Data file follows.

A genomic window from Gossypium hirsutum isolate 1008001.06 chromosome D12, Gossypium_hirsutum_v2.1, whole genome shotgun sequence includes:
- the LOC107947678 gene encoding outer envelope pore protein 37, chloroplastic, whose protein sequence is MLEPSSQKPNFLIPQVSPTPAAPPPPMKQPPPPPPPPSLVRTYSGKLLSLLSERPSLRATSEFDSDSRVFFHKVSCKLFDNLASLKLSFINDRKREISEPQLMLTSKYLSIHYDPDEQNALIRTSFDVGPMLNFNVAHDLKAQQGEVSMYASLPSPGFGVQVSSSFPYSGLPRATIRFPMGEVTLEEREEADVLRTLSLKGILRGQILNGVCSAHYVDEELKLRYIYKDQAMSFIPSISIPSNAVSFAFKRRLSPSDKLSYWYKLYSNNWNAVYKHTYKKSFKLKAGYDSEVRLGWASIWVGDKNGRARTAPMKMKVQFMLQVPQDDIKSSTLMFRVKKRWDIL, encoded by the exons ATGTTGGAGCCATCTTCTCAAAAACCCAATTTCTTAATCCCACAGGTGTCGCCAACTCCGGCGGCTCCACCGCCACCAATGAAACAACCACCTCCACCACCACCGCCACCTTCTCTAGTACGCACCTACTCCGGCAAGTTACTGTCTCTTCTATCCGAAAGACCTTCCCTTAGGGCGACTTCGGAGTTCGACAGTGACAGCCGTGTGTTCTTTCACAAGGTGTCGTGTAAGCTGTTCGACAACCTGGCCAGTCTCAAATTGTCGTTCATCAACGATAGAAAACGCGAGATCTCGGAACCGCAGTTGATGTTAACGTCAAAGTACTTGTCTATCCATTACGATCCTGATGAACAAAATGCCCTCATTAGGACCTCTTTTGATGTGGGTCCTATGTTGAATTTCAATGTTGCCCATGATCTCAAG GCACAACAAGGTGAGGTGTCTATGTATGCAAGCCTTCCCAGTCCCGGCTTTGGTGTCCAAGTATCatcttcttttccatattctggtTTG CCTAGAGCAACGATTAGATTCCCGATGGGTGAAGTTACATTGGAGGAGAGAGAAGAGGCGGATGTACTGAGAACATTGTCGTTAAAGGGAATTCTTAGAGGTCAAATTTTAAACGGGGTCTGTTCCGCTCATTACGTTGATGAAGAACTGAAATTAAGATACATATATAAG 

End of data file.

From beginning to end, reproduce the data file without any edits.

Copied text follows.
A genomic window from Gossypium hirsutum isolate 1008001.06 chromosome D12, Gossypium_hirsutum_v2.1, whole genome shotgun sequence includes:
- the LOC107947678 gene encoding outer envelope pore protein 37, chloroplastic, whose protein sequence is MLEPSSQKPNFLIPQVSPTPAAPPPPMKQPPPPPPPPSLVRTYSGKLLSLLSERPSLRATSEFDSDSRVFFHKVSCKLFDNLASLKLSFINDRKREISEPQLMLTSKYLSIHYDPDEQNALIRTSFDVGPMLNFNVAHDLKAQQGEVSMYASLPSPGFGVQVSSSFPYSGLPRATIRFPMGEVTLEEREEADVLRTLSLKGILRGQILNGVCSAHYVDEELKLRYIYKDQAMSFIPSISIPSNAVSFAFKRRLSPSDKLSYWYKLYSNNWNAVYKHTYKKSFKLKAGYDSEVRLGWASIWVGDKNGRARTAPMKMKVQFMLQVPQDDIKSSTLMFRVKKRWDIL, encoded by the exons ATGTTGGAGCCATCTTCTCAAAAACCCAATTTCTTAATCCCACAGGTGTCGCCAACTCCGGCGGCTCCACCGCCACCAATGAAACAACCACCTCCACCACCACCGCCACCTTCTCTAGTACGCACCTACTCCGGCAAGTTACTGTCTCTTCTATCCGAAAGACCTTCCCTTAGGGCGACTTCGGAGTTCGACAGTGACAGCCGTGTGTTCTTTCACAAGGTGTCGTGTAAGCTGTTCGACAACCTGGCCAGTCTCAAATTGTCGTTCATCAACGATAGAAAACGCGAGATCTCGGAACCGCAGTTGATGTTAACGTCAAAGTACTTGTCTATCCATTACGATCCTGATGAACAAAATGCCCTCATTAGGACCTCTTTTGATGTGGGTCCTATGTTGAATTTCAATGTTGCCCATGATCTCAAG GCACAACAAGGTGAGGTGTCTATGTATGCAAGCCTTCCCAGTCCCGGCTTTGGTGTCCAAGTATCatcttcttttccatattctggtTTG CCTAGAGCAACGATTAGATTCCCGATGGGTGAAGTTACATTGGAGGAGAGAGAAGAGGCGGATGTACTGAGAACATTGTCGTTAAAGGGAATTCTTAGAGGTCAAATTTTAAACGGGGTCTGTTCCGCTCATTACGTTGATGAAGAACTGAAATTAAGATACATATATAAG 